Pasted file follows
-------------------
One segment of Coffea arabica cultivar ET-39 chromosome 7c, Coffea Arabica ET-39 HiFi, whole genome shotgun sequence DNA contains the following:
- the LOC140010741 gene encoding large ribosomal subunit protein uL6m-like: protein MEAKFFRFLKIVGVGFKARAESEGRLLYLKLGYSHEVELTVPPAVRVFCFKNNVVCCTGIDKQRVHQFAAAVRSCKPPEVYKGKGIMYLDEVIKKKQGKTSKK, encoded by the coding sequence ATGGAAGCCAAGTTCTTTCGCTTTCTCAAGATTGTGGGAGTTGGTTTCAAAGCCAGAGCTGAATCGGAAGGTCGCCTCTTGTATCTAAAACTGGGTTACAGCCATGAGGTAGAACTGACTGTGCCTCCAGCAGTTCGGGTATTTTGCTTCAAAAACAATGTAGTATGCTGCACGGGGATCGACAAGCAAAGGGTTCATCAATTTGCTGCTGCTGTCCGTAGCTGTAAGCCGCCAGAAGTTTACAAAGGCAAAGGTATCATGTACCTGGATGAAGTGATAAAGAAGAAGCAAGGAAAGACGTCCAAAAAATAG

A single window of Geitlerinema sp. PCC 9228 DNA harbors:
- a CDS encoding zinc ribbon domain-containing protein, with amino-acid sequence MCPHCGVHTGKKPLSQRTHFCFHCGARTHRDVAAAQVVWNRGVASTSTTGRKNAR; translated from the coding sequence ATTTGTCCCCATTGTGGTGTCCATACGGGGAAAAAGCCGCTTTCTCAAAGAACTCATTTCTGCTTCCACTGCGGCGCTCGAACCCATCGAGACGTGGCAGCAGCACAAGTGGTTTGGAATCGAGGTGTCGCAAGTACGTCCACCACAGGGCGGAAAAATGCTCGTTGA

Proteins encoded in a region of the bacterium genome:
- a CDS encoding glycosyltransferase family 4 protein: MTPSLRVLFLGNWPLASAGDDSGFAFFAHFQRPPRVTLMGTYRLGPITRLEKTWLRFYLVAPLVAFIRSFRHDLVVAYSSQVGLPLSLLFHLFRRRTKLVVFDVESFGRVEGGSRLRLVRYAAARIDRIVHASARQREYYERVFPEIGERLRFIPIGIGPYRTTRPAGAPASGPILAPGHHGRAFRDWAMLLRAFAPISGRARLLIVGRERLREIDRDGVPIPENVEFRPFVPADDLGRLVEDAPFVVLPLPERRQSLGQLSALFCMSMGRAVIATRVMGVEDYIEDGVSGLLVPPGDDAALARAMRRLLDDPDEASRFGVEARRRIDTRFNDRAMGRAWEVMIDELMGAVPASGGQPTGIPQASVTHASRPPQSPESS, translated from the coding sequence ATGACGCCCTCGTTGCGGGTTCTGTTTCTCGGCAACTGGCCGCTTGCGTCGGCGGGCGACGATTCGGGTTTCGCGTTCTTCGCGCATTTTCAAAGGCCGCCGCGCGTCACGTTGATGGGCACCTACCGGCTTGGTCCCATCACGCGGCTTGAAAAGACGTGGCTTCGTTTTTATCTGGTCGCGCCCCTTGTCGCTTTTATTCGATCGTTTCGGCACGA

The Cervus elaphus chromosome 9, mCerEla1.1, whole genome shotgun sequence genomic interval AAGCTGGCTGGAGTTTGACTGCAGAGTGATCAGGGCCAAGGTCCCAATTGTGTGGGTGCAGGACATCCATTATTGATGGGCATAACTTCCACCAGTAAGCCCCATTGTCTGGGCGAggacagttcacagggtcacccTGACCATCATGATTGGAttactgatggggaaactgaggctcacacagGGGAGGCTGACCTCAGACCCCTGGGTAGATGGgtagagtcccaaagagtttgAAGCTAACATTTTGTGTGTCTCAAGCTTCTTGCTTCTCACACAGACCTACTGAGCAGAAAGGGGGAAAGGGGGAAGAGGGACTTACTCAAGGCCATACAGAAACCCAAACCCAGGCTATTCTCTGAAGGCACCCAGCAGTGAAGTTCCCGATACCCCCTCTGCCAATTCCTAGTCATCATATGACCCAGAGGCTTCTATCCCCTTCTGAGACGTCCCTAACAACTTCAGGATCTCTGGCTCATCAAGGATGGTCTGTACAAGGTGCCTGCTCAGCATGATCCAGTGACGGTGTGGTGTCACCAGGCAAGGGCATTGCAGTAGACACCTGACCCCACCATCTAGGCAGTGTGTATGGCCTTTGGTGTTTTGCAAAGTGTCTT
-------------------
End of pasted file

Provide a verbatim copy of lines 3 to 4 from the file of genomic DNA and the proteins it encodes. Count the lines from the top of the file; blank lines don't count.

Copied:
A single window of Geitlerinema sp. PCC 9228 DNA harbors:
- a CDS encoding zinc ribbon domain-containing protein, with amino-acid sequence MCPHCGVHTGKKPLSQRTHFCFHCGARTHRDVAAAQVVWNRGVASTSTTGRKNAR; translated from the coding sequence ATTTGTCCCCATTGTGGTGTCCATACGGGGAAAAAGCCGCTTTCTCAAAGAACTCATTTCTGCTTCCACTGCGGCGCTCGAACCCATCGAGACGTGGCAGCAGCACAAGTGGTTTGGAATCGAGGTGTCGCAAGTACGTCCACCACAGGGCGGAAAAATGCTCGTTGA